Beyond Access



The first time I took a solo trip, it was to Channel Islands National Marine Sanctuary. As a single Black woman, travelling alone was never something I prioritized for myself. When I turned 30, I decided I would try a short solo trip. I just had to figure out where to go and what to do. Choosing an excursion to the Channel Islands was an easy decision. Although the outdoors has historically not been a welcoming space for people like me, the ocean has always been my safe space. Growing up in the Virgin Islands, some of my earliest memories include swimming long before I even knew how to walk. And as a marine scientist, I was comfortable being in water and very used to being the only Black person in certain spaces. I was aware of the Channel Islands and had been in awe of the natural history and geology. As an avid kayaker, I was excited at the opportunity to try sea cave kayaking at Santa Cruz Island.

As a volunteer leader with Outdoor Afro in Seattle and now Miami, one of my personal missions has been to help other Black youth and families reconnect to the ocean and to the legacy of the Black Americans who stewarded it. Founded in 2009, Outdoor Afro is a national organization that celebrates and inspires Black connections and leadership in nature. Many of my events have focused on getting Black people to the water, through low-stake activities like low-tide beach walks and sailing, and more advanced activities like kayaking, standup paddleboarding, and whitewater rafting. For some of these participants, it is often their first time experiencing these activities in what feels like a safe space—surrounded by other Outdoor Afros—where they can build their confidence around and comfort level with the ocean. To encourage and support more Black people in water-based activities, Outdoor Afro created the Swimmership program that provides swim scholarships for Black youth and their caregivers to promote embracing water and swimming as a life-saving skill. More than 200 people have received ”swimmerships” (swim scholarships) to begin new relationships with water.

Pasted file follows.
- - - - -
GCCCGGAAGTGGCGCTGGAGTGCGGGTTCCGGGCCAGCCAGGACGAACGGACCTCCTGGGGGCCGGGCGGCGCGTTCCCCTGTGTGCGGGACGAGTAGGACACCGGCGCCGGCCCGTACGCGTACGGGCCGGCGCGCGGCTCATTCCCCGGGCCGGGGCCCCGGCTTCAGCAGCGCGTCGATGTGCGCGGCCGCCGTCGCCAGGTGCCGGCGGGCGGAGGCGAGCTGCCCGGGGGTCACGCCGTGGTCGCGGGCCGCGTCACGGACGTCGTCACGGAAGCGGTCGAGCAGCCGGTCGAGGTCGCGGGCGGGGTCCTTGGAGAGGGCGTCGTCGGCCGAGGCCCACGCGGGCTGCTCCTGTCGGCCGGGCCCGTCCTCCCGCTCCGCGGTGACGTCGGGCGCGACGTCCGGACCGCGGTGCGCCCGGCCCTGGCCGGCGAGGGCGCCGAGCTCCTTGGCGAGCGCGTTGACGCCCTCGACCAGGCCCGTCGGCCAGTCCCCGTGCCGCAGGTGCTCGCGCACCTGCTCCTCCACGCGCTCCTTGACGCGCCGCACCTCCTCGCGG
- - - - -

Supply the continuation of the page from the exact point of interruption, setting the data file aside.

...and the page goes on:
Outdoor afro logo

While it has always been difficult for Black people to find safe spaces in the outdoors, particularly near water due to systemic racism and segregation, places like the national marine sanctuaries have the opportunity to help change this narrative by continuing to emphasize the ocean’s connection to us all. It’s important to amplify the voices in the Black community who have found solace in these places, but it’s also just as important to provide activities to reach these audiences while encouraging other users to prioritize access, quality, and belonging

Outdoor Afro has become the nation’s leading, cutting edge network that celebrates and inspires Black connections and leadership in nature. We are a national not-for-profit organization with leadership networks around the country. With more than 100 leaders in 33 states and 56 cities around the country, we connect thousands of people to nature-based experiences and are changing the face of who can help protect our waterways and wildlife. So come out in nature with us, or be a partner to help us grow our work so that we can help lead the way for outdoor recreation, nature, and stewardship. Learn more at

peoplw wxamen samples in clear cups on a beach
a child playing on the beach
Teen jumping with a vest on
Nature-based education and experiences in outdoor environments are beneficial to children and adults alike. Photos: Karlisa Callwood